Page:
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Published: 21-Apr-2017

Written by: Amy Robbins

I've been leading RAW adventures since 2013, and have an incredible passion for my job and huge admiration and respect for what RAW is achieving, in giving back to forest edge communities and helping to provide alternative livelihoods that do not harm the environment. I’m incredibly fortunate to be entrusted to lead my guests on once-in-a-lifetime adventures that open their eyes, ears and hearts to the magical environments we are privileged enough to experience.

In April this year, I led a group of nine guests on a seven day Sumatran Wildlife Fundraising Adventure. All my guests fund-raised to contribute to two of RAW’s community programmes – The Rangers of Tangkahan and Sumatran Dog Health Program. They got to witness directly where their money will be used, to help benefit the wildlife and people of the Leuser ecosystem. Below are the highlights of our awe-inspiring adventure.

DAY ONE – Batu Katak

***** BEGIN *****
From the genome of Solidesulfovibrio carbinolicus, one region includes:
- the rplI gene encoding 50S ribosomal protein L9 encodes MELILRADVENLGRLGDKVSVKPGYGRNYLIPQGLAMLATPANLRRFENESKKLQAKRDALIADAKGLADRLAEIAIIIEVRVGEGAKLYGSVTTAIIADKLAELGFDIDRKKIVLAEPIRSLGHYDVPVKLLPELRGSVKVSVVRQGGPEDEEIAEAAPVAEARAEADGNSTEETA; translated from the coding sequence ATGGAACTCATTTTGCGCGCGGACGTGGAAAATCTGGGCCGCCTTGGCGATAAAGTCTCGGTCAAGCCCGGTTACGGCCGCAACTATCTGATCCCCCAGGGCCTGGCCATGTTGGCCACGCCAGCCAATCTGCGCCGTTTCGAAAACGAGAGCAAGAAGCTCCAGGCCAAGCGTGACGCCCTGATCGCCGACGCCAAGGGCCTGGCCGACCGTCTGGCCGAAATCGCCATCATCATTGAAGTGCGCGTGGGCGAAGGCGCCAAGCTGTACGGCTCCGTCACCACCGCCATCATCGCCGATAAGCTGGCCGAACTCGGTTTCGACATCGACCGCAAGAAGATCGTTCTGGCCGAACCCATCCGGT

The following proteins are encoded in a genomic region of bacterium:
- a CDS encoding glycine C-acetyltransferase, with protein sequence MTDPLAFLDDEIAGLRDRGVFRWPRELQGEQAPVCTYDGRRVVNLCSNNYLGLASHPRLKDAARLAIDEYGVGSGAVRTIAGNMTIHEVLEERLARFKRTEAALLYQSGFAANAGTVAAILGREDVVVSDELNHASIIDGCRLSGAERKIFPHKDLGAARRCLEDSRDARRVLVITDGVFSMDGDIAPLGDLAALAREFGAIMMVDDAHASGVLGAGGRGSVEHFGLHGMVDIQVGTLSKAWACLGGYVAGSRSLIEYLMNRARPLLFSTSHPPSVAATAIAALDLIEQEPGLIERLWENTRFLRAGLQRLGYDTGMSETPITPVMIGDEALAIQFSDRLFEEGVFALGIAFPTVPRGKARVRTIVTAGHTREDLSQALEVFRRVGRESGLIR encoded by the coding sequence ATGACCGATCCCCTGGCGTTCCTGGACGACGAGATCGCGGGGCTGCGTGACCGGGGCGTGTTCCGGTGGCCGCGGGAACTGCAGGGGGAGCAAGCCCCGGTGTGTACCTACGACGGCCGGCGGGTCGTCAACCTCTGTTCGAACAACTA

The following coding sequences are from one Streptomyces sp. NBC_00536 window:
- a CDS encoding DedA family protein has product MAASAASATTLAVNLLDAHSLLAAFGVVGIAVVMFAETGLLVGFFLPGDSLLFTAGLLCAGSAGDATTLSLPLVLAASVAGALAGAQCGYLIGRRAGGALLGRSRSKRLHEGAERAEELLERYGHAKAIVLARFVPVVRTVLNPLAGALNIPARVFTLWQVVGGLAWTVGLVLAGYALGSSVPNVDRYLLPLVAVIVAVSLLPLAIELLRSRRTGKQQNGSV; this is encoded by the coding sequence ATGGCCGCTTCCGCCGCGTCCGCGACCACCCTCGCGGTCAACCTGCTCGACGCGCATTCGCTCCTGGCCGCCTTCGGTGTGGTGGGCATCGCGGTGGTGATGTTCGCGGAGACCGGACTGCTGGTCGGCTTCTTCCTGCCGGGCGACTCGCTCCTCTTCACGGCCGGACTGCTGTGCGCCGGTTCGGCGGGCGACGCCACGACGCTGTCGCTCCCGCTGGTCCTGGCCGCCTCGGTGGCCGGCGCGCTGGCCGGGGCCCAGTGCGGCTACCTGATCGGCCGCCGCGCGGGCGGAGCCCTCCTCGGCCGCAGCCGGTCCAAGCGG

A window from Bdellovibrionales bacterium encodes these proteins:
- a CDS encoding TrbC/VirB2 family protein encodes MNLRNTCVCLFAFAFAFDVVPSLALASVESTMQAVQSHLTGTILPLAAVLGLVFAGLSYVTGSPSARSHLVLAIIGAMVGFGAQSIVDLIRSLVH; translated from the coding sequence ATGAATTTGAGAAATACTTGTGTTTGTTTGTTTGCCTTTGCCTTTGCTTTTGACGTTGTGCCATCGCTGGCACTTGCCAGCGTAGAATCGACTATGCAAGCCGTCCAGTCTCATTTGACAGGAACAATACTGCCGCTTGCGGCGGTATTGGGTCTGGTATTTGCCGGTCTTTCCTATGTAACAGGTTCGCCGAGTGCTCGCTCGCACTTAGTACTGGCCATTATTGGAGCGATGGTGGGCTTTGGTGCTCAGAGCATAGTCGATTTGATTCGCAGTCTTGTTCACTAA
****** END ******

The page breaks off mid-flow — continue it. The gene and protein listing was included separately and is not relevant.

A short drive from Medan, the capital city of North Sumatra and we were in Batu Katak (meaning ‘frog stone’). The name of this forest edge community comes from a local story of an elderly woman fishing in the Berkail River, who repeatedly caught the same frog shaped stone. This community is new to eco-tourism, moving away from activities that harm the forest. Batu Katak has the majestic and jaw-dropping Karst forest, formed by the dissolution of rain on the limestone topography, creating incredible underground cave systems which we trekked through and discovered bats and porcupine dwellings. We heard and saw Lar (or white-handed) gibbons and evidence of orangutans having recently vacated fresh night nests. The food at Orchid Bungalow was outstanding – mouth-watering, fresh, local cuisine that had everyone adjusting their waistbands at each meal. The local guides here are second to none, and even our 20 year old guide Bima knew the forest inside out and gave a running commentary of local stories and fascinating facts.